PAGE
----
The Myth of the Rational Voter

Author : Bryan Caplan
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"Caplan argues that voters continually elect politicians who either share their biases or else pretend to, resulting in bad policies winning again and again by popular demand. Calling into question our most basic assumptions about American politics, Caplan contends that democracy fails precisely because it does what voters want. Through an analysis of American's voting behavior and opinions on a range of economic issues, he makes the case that noneconomists suffer from four prevailing biases: they underestimate the wisdom of the market mechanism, distrust foreigners, undervalue the benefits of conserving labor, and pessimistically believe the economy is going from bad to worse. Caplan lays out several ways to make democratic government work better.

Metaeconomics

Author : Gary D. Lynne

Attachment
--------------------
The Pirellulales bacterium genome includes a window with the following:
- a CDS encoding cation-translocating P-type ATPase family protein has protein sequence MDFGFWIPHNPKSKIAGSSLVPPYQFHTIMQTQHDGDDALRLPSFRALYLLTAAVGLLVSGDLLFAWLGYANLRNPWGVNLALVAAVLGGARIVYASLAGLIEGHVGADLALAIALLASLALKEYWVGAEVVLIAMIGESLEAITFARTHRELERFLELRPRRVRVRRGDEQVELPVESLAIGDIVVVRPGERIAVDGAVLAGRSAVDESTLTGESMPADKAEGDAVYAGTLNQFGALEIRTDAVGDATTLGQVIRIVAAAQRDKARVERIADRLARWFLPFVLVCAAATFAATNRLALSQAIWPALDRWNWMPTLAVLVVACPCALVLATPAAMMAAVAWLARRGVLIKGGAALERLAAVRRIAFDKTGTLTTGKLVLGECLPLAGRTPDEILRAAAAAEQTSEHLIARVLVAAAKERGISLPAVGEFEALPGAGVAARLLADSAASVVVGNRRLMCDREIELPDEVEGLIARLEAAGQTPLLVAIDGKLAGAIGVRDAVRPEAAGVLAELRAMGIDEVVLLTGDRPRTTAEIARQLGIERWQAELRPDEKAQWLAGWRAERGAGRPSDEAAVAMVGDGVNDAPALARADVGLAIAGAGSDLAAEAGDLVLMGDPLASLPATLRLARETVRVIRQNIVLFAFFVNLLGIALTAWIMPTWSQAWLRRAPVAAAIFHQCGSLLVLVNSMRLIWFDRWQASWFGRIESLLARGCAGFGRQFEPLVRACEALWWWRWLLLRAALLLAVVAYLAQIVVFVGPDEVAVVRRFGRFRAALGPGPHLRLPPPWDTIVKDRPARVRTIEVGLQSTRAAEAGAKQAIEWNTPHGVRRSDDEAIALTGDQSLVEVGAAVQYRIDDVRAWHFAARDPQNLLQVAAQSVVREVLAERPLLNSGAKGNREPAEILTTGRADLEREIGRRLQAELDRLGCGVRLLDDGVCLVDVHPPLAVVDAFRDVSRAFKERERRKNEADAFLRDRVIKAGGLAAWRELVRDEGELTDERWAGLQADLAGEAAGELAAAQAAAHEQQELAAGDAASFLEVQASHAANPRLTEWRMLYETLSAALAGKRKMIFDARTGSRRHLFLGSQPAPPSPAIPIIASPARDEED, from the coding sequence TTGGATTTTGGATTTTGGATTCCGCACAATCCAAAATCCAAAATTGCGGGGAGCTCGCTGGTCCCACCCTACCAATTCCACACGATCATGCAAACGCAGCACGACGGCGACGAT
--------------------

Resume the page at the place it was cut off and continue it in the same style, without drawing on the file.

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This book presents the Metaeconomics Framework and Dual Interest Theory, which weave the empathy-based moral and ethical dimension back into key economic questions. Metaeconomics addresses the problem of placing too much emphasis on the market or the government, and thus argues that seeing the link between ego and empathy, self- and other-interest, and market and government will lead to a more just, fair, and sustainable polity. The unique Dual Interest Theory proposes that ego-based self-interest and empathy-based other-interest are joint and internal to each person: it maintains the original proposition from Adam Smith that each person maximizes their own-interest, which Metaeconomics makes clear involves balancing the two joint interests, although self-interest is more primal. The book begins with an explanation of how Metaeconomics connects the other kinds of economics. The book then provides a series of applications of Metaeconomics in heated policy issues, such as elections, finance, family, food, health, natural resources, education, taxes, and extreme inequality, among others. Finally, the book concludes that the only way to save capitalism is to bring empathy into both private and public actions and bring about a more humane balance in market and government.